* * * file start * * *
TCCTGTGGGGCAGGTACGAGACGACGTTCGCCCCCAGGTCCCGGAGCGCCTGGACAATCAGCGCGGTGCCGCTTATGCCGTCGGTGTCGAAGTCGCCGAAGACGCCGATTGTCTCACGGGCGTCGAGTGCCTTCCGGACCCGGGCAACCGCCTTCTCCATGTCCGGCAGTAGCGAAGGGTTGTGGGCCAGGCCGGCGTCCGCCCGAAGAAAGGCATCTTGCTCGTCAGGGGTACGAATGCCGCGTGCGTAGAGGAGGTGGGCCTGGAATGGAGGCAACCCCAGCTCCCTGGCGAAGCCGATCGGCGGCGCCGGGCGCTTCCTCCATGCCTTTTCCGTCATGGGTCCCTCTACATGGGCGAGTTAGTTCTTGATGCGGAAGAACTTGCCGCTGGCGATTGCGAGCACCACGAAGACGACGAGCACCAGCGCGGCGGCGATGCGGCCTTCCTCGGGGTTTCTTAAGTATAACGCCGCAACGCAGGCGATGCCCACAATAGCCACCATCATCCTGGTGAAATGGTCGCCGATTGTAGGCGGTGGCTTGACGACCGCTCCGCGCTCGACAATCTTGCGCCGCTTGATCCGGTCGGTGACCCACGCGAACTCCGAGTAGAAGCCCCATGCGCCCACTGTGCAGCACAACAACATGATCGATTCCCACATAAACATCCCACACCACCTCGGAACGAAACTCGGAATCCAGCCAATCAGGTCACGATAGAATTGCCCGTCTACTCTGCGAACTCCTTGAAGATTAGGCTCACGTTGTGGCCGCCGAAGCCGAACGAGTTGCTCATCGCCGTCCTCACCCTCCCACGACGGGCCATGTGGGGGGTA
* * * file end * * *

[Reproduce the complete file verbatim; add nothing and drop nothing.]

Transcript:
TCCTGTGGGGCAGGTACGAGACGACGTTCGCCCCCAGGTCCCGGAGCGCCTGGACAATCAGCGCGGTGCCGCTTATGCCGTCGGTGTCGAAGTCGCCGAAGACGCCGATTGTCTCACGGGCGTCGAGTGCCTTCCGGACCCGGGCAACCGCCTTCTCCATGTCCGGCAGTAGCGAAGGGTTGTGGGCCAGGCCGGCGTCCGCCCGAAGAAAGGCATCTTGCTCGTCAGGGGTACGAATGCCGCGTGCGTAGAGGAGGTGGGCCTGGAATGGAGGCAACCCCAGCTCCCTGGCGAAGCCGATCGGCGGCGCCGGGCGCTTCCTCCATGCCTTTTCCGTCATGGGTCCCTCTACATGGGCGAGTTAGTTCTTGATGCGGAAGAACTTGCCGCTGGCGATTGCGAGCACCACGAAGACGACGAGCACCAGCGCGGCGGCGATGCGGCCTTCCTCGGGGTTTCTTAAGTATAACGCCGCAACGCAGGCGATGCCCACAATAGCCACCATCATCCTGGTGAAATGGTCGCCGATTGTAGGCGGTGGCTTGACGACCGCTCCGCGCTCGACAATCTTGCGCCGCTTGATCCGGTCGGTGACCCACGCGAACTCCGAGTAGAAGCCCCATGCGCCCACTGTGCAGCACAACAACATGATCGATTCCCACATAAACATCCCACACCACCTCGGAACGAAACTCGGAATCCAGCCAATCAGGTCACGATAGAATTGCCCGTCTACTCTGCGAACTCCTTGAAGATTAGGCTCACGTTGTGGCCGCCGAAGCCGAACGAGTTGCTCATCGCCGTCCTCACCCTCCCACGACGGGCCATGTGGGGGGTA